среда, 10 октября 2007 г.

byzantine_ruins

Dragonfly or Insect Spy? Scientists at Work on Robobugs. By Rick Weiss
Washington Post Staff Writer
Tuesday, October 9, 2007; Page A03 Vanessa Alarcon saw them while working at an antiwar rally in Lafayette Square last month. "I heard someone say, 'Oh my god, look at those,' " the college senior from New York recalled. "I look up and I'm like, 'What the hell is that?' They looked kind of like dragonflies or little helicopters. But I mean, those are not insects." Robotic fliers have been used by the military since World War II, but in the past decade their numbers and level of sophistication have increased enormously.
Out in the crowd, Bernard Crane saw them, too. "I'd never seen anything like it in my life," the Washington lawyer said. "They were large for dragonflies. I thought, 'Is that mechanical, or is that alive?' " That is just one of the questions hovering over a handful of similar sightings at political events in Washington and New York. Some suspect the insectlike drones are high-tech surveillance tools, perhaps deployed by the Department of Homeland Security. Others think they are, well, dragonflies -- an ancient order of insects that even biologists concede look about as robotic as a living creature can look. No agency admits to having deployed insect-size spy drones. But a number of U.S. government and private entities acknowledge they are trying. Some federally funded teams are even growing live insects with computer chips in them, with the goal of mounting spyware on their bodies and controlling their flight muscles remotely. The robobugs could follow suspects, guide missiles to targets or navigate the crannies of collapsed buildings to find survivors.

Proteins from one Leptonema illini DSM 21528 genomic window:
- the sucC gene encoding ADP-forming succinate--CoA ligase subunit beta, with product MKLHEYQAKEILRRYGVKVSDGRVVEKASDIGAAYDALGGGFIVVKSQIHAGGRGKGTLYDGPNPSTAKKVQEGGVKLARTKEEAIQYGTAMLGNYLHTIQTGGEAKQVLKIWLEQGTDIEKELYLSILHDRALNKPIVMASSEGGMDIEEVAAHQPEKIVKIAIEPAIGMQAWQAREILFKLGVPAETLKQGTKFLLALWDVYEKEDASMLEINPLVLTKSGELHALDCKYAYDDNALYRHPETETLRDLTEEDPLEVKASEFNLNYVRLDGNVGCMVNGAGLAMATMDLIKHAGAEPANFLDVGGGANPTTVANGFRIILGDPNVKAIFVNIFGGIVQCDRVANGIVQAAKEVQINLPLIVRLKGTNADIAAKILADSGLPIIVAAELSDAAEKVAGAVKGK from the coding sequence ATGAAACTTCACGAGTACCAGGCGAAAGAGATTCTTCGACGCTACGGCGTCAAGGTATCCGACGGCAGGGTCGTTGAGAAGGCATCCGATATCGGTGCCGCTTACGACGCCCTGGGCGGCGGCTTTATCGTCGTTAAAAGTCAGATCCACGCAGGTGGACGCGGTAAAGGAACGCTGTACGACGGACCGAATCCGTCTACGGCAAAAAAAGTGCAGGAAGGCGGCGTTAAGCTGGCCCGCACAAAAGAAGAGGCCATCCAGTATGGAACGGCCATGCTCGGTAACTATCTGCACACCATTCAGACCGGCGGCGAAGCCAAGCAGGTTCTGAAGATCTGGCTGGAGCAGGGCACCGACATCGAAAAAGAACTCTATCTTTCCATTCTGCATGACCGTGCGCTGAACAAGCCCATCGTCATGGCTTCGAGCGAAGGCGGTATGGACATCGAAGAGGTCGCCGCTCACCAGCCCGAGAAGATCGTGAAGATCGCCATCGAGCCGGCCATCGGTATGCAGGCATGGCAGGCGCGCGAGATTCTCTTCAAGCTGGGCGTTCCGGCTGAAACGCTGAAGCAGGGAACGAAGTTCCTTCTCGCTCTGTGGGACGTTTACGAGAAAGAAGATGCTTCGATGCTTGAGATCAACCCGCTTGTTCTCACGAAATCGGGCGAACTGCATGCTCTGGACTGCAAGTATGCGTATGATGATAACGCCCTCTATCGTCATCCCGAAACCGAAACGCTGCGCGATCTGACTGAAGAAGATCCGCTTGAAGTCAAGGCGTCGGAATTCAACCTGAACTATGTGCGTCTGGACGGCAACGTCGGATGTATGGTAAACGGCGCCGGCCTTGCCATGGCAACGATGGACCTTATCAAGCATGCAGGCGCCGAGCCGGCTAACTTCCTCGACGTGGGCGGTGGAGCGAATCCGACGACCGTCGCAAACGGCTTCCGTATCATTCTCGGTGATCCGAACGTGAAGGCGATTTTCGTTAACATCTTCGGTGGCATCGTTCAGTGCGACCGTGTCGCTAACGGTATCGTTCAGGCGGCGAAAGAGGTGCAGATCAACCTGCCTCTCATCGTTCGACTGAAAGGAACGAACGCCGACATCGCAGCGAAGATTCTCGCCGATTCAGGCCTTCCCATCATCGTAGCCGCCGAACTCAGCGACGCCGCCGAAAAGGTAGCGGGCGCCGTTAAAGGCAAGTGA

Комментариев нет: